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Long-Term Care Planning Guide

DCOA's Long-Term Care Guide

DCOA will distribute FREE Long-Term Care Guides to several locations city-wide including senior centers, many libraries and recreation centers and churches, now available in multiple languages.

This guide is intended to help you understand Long-Term Care and what resources are available in the District. You will find a number of tools that will assist you in analyzing your current situation and help you to start thinking about future needs. We suggest that you use these tools now as a resource to begin planning for your future LTC regardless of age. Please feel free to contact DCOA’s staff regarding any questions you may have. We can be reached at (202) 724-5622, (202) 724-5626

View the guide here, stop by or call us at (202) 724-5626.

The following guide provides you with a better understanding of long-term care for yourself or someone who requires your assistance. Long-term care is provided when a person of any age requires assistance with their physical or emotional needs over an extended period of time.

This may be needed due to a terminal condition, disability, illness, injury, or the growing infirmity of an aging adult. Although people receiving long-term care may also need medical care, this type of care is not part of traditional medicine.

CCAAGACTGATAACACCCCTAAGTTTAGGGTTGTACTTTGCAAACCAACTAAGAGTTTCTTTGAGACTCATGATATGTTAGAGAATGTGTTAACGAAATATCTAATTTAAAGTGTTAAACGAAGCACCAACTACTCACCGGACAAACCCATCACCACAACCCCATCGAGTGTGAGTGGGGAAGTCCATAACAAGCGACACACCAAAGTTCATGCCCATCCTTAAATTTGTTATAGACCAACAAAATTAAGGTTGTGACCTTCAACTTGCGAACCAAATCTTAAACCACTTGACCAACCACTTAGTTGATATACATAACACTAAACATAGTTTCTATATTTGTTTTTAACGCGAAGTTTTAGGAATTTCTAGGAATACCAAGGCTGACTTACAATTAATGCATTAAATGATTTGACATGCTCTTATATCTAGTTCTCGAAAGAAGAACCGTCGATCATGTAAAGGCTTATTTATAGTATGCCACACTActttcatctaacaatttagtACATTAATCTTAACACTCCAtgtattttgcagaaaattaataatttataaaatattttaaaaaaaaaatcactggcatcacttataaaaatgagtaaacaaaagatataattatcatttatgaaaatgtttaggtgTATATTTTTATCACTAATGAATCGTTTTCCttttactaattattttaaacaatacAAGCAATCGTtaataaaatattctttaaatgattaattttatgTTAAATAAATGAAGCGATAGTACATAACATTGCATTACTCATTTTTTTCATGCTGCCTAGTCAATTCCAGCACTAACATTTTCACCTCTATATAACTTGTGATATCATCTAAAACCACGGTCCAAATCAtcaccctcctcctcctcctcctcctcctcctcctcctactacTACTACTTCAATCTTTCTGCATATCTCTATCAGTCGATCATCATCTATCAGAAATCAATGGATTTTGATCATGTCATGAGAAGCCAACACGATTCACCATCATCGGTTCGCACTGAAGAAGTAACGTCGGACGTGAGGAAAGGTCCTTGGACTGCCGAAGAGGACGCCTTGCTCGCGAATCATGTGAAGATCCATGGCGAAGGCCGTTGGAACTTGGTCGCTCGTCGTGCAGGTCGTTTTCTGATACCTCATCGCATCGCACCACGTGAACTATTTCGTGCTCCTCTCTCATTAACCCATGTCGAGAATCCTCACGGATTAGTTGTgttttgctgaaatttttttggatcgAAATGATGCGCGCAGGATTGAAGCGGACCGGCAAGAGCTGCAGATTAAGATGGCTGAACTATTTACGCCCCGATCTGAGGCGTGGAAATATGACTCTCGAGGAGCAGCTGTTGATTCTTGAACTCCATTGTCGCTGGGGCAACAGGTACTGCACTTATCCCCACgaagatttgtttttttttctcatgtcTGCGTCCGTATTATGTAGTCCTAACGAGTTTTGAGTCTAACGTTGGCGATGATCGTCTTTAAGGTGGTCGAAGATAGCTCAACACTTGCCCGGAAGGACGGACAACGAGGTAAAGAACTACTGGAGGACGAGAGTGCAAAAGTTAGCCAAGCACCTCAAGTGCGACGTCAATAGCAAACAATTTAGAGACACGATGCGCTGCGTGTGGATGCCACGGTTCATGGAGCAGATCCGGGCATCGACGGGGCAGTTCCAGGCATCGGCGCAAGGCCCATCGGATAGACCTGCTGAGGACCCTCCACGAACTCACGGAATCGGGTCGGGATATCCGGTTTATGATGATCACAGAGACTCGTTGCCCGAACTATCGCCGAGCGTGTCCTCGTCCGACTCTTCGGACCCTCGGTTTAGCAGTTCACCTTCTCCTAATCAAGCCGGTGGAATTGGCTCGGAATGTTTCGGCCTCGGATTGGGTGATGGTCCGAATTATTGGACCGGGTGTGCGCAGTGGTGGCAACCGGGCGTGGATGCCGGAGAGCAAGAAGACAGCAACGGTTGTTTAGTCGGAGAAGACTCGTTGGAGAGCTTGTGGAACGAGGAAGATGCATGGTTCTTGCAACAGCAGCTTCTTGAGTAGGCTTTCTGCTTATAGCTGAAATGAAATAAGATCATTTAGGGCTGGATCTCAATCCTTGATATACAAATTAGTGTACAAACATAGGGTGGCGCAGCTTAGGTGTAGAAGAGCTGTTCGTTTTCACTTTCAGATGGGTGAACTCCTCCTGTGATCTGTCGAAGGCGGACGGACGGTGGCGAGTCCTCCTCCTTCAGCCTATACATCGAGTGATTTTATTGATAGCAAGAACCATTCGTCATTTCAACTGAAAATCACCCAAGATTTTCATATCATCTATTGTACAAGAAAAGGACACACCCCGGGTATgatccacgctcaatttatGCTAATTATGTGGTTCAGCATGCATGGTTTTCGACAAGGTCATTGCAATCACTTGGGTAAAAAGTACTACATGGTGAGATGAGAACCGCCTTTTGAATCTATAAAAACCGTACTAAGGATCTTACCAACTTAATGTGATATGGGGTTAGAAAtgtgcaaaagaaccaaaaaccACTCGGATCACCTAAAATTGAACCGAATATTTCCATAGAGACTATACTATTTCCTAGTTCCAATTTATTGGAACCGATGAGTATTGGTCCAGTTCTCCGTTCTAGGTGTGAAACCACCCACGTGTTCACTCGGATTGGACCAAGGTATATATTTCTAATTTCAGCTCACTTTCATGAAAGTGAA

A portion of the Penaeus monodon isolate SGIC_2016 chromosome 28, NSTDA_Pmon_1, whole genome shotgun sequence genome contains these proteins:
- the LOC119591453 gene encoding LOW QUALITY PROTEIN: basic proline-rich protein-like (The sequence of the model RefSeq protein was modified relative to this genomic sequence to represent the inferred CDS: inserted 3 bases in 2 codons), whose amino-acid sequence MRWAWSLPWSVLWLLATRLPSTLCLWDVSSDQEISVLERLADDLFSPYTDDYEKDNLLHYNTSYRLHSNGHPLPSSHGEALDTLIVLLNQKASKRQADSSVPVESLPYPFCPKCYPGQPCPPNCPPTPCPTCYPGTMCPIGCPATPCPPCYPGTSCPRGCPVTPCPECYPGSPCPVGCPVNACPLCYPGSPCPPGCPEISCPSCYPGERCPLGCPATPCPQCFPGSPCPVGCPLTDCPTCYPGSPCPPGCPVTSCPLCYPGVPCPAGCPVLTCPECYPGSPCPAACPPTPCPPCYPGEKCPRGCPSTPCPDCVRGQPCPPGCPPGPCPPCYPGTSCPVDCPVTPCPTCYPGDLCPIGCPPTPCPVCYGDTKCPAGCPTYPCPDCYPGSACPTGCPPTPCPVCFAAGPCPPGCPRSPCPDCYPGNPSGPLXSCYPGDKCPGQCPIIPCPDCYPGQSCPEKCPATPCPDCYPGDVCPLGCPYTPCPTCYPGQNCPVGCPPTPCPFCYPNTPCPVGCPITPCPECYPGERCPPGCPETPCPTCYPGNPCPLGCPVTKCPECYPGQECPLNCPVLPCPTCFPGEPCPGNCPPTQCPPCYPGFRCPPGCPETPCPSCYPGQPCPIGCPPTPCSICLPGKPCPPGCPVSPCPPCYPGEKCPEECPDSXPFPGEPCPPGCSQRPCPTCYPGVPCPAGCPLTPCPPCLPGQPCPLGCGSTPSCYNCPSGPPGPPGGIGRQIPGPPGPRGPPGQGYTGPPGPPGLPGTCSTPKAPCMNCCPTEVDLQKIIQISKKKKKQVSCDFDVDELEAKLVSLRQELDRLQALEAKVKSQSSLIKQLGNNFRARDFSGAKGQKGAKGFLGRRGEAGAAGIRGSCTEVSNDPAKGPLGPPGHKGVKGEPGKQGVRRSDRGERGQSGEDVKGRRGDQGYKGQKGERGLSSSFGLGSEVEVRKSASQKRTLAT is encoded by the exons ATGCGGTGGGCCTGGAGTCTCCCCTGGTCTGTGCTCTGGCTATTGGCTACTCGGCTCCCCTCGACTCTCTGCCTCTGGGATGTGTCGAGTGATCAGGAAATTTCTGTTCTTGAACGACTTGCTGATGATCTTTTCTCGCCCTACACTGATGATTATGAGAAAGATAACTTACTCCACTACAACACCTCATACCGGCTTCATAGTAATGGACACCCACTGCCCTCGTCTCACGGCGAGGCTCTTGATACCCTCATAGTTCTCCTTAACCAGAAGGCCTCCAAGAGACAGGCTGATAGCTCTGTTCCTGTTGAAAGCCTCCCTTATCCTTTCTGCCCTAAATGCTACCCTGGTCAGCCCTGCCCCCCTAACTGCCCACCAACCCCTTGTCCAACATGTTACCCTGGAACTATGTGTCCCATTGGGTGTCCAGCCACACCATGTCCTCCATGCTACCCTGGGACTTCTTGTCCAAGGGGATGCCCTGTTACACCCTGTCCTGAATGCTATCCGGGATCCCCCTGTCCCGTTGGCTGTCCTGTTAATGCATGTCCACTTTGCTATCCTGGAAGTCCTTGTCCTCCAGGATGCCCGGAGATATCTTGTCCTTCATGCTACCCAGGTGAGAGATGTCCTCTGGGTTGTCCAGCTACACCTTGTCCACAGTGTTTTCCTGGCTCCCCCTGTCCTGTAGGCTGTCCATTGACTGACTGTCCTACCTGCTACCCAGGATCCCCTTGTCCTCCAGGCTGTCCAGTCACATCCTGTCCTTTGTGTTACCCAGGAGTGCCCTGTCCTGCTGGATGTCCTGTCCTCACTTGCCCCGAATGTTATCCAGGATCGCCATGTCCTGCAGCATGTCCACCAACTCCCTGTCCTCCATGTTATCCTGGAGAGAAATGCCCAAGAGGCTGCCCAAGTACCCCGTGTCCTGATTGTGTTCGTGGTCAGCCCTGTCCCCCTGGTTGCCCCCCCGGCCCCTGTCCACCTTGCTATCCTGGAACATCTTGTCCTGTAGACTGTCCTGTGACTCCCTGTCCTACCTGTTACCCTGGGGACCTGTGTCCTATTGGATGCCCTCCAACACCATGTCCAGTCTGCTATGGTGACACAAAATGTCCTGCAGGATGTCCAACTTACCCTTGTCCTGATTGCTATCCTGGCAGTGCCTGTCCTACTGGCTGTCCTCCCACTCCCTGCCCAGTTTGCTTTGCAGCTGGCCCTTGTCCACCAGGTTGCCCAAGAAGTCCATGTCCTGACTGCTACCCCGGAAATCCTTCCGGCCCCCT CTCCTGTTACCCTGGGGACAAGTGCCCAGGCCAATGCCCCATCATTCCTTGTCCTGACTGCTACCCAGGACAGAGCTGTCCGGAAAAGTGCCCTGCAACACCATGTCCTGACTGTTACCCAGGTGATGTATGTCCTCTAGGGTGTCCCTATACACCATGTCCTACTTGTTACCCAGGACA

Medical care services aim to improve or correct certain medical conditions. Long-term care services, in contrast, help a person maintain as much independence as possible by assisting them with daily activities. These may include any or all the following:

  • Walking
  • Bath
  • Dressing
  • Driving
  • Eating and/or preparing meals
  • Getting to and from medical appointments
  • Maintaining and repairing the home
  • Shopping and running errands
  • Managing money and paying bills
  • Doing the laundry and other household chores

Nearly two out of every three Americans will need extended help in one or more of these areas during their lifetime and most of these people will be elderly. Their need may be temporary or it may be necessary for many years; how long depends on the reason the care is needed.

The need for long-term care may also come suddenly, when you may be completely unprepared. Unfortunately, most of us learn about long-term care the hard way - right at the moment when the care is needed. This is when most of us discover we are ill-prepared with no plan in place.

See Determining the Need for Long-Term Care.